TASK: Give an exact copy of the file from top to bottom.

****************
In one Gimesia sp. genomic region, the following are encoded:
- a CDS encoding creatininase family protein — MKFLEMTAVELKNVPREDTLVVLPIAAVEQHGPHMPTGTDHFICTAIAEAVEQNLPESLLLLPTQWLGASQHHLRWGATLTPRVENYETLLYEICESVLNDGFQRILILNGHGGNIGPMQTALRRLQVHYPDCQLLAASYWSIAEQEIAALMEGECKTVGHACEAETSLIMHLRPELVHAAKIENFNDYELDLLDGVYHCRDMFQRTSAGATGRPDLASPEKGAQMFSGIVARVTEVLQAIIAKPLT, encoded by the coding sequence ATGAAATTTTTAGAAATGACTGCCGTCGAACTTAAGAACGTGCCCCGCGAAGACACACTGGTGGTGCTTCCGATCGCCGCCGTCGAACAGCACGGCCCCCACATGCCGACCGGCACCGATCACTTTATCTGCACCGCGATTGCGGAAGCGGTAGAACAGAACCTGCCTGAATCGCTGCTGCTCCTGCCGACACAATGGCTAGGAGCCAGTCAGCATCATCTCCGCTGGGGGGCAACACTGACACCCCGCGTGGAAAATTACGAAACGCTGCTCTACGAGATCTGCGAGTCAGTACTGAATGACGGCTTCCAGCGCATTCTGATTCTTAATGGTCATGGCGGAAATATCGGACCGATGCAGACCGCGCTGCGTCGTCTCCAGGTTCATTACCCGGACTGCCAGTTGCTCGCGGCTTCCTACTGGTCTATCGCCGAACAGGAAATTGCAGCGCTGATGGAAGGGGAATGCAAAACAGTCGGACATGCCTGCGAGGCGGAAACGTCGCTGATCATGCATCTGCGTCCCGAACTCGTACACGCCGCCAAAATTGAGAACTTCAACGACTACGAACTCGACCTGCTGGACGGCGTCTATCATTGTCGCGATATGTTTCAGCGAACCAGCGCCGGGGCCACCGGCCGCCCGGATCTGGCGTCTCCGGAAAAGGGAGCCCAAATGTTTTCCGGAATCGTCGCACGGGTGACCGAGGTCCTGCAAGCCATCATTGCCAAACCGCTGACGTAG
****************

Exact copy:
In one Gimesia sp. genomic region, the following are encoded:
- a CDS encoding creatininase family protein — MKFLEMTAVELKNVPREDTLVVLPIAAVEQHGPHMPTGTDHFICTAIAEAVEQNLPESLLLLPTQWLGASQHHLRWGATLTPRVENYETLLYEICESVLNDGFQRILILNGHGGNIGPMQTALRRLQVHYPDCQLLAASYWSIAEQEIAALMEGECKTVGHACEAETSLIMHLRPELVHAAKIENFNDYELDLLDGVYHCRDMFQRTSAGATGRPDLASPEKGAQMFSGIVARVTEVLQAIIAKPLT, encoded by the coding sequence ATGAAATTTTTAGAAATGACTGCCGTCGAACTTAAGAACGTGCCCCGCGAAGACACACTGGTGGTGCTTCCGATCGCCGCCGTCGAACAGCACGGCCCCCACATGCCGACCGGCACCGATCACTTTATCTGCACCGCGATTGCGGAAGCGGTAGAACAGAACCTGCCTGAATCGCTGCTGCTCCTGCCGACACAATGGCTAGGAGCCAGTCAGCATCATCTCCGCTGGGGGGCAACACTGACACCCCGCGTGGAAAATTACGAAACGCTGCTCTACGAGATCTGCGAGTCAGTACTGAATGACGGCTTCCAGCGCATTCTGATTCTTAATGGTCATGGCGGAAATATCGGACCGATGCAGACCGCGCTGCGTCGTCTCCAGGTTCATTACCCGGACTGCCAGTTGCTCGCGGCTTCCTACTGGTCTATCGCCGAACAGGAAATTGCAGCGCTGATGGAAGGGGAATGCAAAACAGTCGGACATGCCTGCGAGGCGGAAACGTCGCTGATCATGCATCTGCGTCCCGAACTCGTACACGCCGCCAAAATTGAGAACTTCAACGACTACGAACTCGACCTGCTGGACGGCGTCTATCATTGTCGCGATATGTTTCAGCGAACCAGCGCCGGGGCCACCGGCCGCCCGGATCTGGCGTCTCCGGAAAAGGGAGCCCAAATGTTTTCCGGAATCGTCGCACGGGTGACCGAGGTCCTGCAAGCCATCATTGCCAAACCGCTGACGTAG